I live in Evernote. It has quickly become one of my most important software tools. I especially liked using it with my iPad. However, I gradually stopped using my iPad after buying a Macbook Air. I ultimately gave it away to a colleague.
So for now, I have returned to a traditional paper-based notepad for taking meeting notes. Previously I used a Moleskine notebook. I have written about this also. Honestly, I don’t think you can beat it for being unobtrusive. I also find real value in the physical act of writing.
But how do you get these notes into Evernote, so they are accessible later? That’s the challenge.
Recently, I created a new workflow that I am really liking. Here's what I did:
- I replaced my Moleskine notebook with an EcoSystems notebook. Though you can buy these directly from barnesandnoble.com, Barnes & Noble retail stores typically has a full selection. That’s where I bought mine. The ruled notebook looks identical to the Moleskine with one important difference: all the pages are perforated, not just the last sixteen. This means you can tear them out and scan them. (Moleskine would be smart to replicate this.)
- I bought a Fujitsu ScanSnap scanner. This is not cheap, but it makes the dream of a paperless office possible. You can set it up so that scanned pages go directly into Evernote. The setup wasn’t quite as simple as I had hoped. But, now that I have it set up, I don’t have to think about it.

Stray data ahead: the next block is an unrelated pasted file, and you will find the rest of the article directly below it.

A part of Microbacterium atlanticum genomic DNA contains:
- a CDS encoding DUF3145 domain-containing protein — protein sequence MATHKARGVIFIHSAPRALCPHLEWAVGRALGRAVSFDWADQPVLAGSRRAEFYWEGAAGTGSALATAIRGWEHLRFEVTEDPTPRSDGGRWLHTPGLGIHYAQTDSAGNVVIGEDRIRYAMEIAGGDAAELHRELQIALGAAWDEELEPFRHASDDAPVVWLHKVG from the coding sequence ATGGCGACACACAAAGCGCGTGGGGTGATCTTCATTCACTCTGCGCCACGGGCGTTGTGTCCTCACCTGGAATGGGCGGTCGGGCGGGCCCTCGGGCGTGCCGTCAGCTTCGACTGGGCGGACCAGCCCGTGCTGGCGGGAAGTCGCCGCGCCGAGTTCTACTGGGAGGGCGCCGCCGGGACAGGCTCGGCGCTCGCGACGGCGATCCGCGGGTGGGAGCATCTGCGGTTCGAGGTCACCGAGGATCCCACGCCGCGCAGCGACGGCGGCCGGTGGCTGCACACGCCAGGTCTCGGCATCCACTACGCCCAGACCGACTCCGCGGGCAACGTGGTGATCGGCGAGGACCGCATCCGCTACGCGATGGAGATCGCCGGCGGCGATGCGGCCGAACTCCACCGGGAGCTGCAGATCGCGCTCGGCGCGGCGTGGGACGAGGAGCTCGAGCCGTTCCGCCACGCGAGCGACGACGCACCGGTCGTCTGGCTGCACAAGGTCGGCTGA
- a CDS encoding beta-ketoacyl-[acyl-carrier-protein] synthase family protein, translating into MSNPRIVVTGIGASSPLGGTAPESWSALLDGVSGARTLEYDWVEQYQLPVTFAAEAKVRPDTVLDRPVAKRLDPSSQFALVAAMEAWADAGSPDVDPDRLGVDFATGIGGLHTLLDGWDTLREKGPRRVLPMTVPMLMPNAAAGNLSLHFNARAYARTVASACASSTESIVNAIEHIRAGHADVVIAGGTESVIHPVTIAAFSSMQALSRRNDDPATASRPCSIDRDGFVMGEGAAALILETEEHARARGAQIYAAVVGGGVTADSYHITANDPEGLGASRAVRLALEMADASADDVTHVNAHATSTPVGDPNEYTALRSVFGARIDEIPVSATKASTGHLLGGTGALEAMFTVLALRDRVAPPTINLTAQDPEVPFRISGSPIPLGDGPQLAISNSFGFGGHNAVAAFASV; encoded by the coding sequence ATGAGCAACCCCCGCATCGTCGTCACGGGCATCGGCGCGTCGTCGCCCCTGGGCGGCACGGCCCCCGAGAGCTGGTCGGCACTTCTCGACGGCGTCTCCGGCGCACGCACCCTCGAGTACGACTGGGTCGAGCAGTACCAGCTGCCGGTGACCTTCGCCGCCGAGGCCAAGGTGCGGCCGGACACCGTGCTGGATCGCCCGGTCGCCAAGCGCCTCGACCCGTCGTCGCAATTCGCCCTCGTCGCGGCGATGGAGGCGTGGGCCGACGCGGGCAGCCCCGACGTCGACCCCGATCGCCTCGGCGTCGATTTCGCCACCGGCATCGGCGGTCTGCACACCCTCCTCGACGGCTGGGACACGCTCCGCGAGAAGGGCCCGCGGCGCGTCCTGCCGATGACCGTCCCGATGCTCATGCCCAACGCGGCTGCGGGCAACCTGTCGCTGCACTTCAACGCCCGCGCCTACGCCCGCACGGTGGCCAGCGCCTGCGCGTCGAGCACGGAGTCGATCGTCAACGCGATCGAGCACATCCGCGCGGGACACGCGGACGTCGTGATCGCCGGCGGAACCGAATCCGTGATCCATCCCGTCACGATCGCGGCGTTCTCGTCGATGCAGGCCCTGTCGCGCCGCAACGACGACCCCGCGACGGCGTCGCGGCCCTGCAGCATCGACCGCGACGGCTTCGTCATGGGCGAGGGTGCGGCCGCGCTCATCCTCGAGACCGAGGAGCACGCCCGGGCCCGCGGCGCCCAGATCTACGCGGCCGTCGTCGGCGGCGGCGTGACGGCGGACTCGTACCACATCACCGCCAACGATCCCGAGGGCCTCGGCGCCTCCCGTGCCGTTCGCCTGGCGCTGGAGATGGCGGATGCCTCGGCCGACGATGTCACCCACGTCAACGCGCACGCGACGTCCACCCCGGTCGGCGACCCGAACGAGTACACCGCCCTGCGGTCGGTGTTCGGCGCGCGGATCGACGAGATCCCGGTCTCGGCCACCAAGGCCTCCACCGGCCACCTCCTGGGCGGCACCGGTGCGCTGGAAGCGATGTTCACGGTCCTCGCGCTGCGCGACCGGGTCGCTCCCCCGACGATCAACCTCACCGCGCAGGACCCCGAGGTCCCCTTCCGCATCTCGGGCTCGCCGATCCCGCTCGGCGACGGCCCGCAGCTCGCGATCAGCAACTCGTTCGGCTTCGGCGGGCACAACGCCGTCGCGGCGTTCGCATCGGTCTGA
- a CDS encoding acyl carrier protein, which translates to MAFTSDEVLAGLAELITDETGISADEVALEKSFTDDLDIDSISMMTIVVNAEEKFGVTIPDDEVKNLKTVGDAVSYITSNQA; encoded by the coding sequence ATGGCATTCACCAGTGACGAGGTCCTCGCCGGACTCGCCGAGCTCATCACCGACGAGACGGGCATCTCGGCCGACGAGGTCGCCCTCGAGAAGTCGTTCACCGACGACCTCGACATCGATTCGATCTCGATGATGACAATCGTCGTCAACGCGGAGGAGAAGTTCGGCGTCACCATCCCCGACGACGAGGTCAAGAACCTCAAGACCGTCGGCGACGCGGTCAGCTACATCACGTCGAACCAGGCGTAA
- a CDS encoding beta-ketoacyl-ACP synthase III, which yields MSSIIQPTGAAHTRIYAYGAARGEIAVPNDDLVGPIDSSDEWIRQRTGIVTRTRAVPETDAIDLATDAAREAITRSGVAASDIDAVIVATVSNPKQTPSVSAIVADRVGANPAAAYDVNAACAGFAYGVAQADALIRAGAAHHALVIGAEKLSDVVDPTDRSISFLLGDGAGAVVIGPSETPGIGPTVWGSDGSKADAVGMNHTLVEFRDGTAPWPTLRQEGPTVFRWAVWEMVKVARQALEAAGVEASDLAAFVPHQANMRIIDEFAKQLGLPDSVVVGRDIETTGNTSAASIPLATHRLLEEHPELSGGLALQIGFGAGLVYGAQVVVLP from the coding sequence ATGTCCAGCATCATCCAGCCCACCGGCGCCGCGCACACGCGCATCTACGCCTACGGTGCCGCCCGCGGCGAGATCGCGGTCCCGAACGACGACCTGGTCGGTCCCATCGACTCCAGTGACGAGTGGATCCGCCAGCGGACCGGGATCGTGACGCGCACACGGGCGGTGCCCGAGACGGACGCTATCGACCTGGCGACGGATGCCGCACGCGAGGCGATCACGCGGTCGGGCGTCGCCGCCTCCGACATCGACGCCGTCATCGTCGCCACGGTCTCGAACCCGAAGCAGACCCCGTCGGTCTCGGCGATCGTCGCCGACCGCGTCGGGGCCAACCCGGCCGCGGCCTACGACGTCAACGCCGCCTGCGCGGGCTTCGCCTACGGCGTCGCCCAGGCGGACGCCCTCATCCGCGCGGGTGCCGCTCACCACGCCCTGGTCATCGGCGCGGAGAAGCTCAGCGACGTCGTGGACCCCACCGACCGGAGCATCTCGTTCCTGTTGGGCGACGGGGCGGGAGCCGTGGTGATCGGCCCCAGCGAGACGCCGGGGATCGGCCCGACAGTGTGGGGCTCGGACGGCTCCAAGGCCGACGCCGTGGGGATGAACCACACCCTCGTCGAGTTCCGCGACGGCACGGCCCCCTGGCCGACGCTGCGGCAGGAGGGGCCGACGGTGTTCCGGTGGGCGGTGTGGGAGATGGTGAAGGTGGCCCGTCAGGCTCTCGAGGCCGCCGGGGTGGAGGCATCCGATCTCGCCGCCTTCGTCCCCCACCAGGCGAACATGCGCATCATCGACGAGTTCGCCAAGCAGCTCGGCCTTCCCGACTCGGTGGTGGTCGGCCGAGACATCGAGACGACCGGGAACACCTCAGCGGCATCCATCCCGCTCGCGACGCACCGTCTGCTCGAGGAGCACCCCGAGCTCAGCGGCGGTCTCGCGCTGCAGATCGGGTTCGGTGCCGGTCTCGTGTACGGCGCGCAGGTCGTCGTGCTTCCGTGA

- I tear out my pages and scan them. Once they are scanned, I give the note a name that always starts with the date and then a brief description of the content, e.g., “2011.04.21 – Andy Andrews.” I then file my notes under “Filing: Notes.” (“Filing” is what Evernote calls a “stack”—or collection of notebooks.) By the way, I then throw away the paper pages. This takes courage. But my notes are secure both locally, on a backup, and in the Evernote cloud.
- I add any action items into Nozbe. This is the task management system that I am presently using. I used to use Things, but I grew impatient waiting for them to implement cloud syncing. Nozbe has it today, and it works flawlessly. My task lists are always available on my MacBook Air and my iPhone—or any device I log into.
The value of this system for me is that it is the perfect blend of old-world and new-world technology. I can keep taking my notes the old-fashioned way and still have access to them electronically.
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